Nevertheless I still found this production a relatively enjoyable experience due to a superior supporting cast of Hollywood veterans, including Tom Ewell, Ann Rutherford, Harry Guardino, Peter Lawford, Arthur O'Connell, Edmond O'Brien and June Allyson.

Even more than that, however, the film benefits from its central casting of Garner as the sheriff. This is not one of the actor's more prestigious roles or films but it's a pleasure to watch him during the peak period of his career as a performer, when his laid back charm, as well as those moments of gentle humour that he could bring to a role, made him one of the most likable and engaging actors to watch on the screen, even in a minor effort such as this. The start of his great TV run in The Rockford Files was only two years away when he appeared in this film.

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2.5 out of 4

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It's a Great Life Poster

It's A Great Life (1943) Movies! TV Network 5/10

Mr Dithers sends Dagwood on a an errand to look into buying a house, but he misunderstands and buys a horse instead.

#13 in the series and the first one without Blondie's name in the title. It's not one of the better entries, but some amusing bits. Cookie is now walking and talking and Alexander getting bigger. The most interesting things are the topical references to WWII where Alexander charges money for kids to whack a picture of Hitler bending over. The guest actor is Hugh Herbert as a scatterbrained client who likes horses.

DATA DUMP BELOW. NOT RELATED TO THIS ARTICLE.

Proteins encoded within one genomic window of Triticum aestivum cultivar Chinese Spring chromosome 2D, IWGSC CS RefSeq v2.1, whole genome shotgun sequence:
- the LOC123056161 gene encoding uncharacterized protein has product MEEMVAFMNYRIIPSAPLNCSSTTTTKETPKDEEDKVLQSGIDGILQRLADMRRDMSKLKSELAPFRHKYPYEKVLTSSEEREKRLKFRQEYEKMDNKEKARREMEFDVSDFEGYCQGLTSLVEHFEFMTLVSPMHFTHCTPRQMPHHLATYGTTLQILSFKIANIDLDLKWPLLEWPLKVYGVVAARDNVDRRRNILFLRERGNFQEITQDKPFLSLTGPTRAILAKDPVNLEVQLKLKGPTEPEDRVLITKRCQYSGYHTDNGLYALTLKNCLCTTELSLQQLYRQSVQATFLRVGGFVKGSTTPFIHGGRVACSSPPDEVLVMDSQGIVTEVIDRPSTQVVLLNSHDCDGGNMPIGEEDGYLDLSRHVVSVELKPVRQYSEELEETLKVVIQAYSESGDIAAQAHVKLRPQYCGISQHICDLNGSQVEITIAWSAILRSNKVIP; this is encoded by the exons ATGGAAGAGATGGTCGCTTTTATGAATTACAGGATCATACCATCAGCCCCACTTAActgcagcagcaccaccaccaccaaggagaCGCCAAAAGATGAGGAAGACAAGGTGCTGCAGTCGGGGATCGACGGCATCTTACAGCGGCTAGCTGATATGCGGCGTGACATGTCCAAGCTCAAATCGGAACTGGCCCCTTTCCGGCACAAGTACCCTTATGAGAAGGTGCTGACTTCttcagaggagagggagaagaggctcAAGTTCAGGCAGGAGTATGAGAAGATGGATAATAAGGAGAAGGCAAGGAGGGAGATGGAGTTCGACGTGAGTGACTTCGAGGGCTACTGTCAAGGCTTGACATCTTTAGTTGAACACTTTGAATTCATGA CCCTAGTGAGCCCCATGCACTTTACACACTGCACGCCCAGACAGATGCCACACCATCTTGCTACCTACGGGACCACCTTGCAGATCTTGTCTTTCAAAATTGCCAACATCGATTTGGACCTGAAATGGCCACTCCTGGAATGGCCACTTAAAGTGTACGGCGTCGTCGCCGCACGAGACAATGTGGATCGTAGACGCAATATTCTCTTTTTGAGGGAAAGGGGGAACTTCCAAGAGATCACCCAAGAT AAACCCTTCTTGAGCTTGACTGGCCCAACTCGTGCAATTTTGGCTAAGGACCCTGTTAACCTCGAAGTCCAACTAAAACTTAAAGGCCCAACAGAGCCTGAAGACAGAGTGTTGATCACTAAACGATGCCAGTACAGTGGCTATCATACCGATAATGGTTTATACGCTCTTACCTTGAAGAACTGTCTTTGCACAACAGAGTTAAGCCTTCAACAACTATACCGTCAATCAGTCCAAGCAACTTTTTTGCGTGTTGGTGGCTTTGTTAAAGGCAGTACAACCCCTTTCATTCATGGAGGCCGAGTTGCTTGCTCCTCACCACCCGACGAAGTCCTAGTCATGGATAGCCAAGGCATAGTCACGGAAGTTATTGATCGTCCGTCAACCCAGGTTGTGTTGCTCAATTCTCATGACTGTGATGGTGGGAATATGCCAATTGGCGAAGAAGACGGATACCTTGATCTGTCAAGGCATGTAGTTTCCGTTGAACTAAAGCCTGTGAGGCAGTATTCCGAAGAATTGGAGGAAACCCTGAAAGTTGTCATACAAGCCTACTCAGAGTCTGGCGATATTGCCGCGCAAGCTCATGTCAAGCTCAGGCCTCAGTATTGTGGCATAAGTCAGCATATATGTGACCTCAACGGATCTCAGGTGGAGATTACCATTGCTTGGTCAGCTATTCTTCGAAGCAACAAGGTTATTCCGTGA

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I like They Only Kill Their Masters.  But I'm a fan of James Garner.

Last night, watched Now Voyager, which I've seen before.  Good movie and the cigarette lighting scene is iconic.  In the afternoon, caught the Hollow Triumph with Paul H. and Joan B.  I never saw it before.  It is always interesting to find some of these little gems on TCM or other film sources.

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3 hours ago, chaya bat woof woof said:

I like They Only Kill Their Masters.  But I'm a fan of James Garner.

 

Outside of those who enjoy watching Hollywood veterans in small parts in a film, I guess that They Only Kill Their Masters will primarily appeal to Garner fans. I've been one ever since I caught Maverick in syndication on TV when I was a kid. He was a very solid actor, of course, capable of playing either comedy or drama. But it was that engaging down to earth personality, coupled with his charm and adroit ability at bringing humour to a scene that made him a unique screen personality and performer.

Even though he was, when he was in his prime years, at least, an incredibly good looking guy Garner came across as a regular guy who was one of us. When he died a few years ago I felt like I had lost a friend.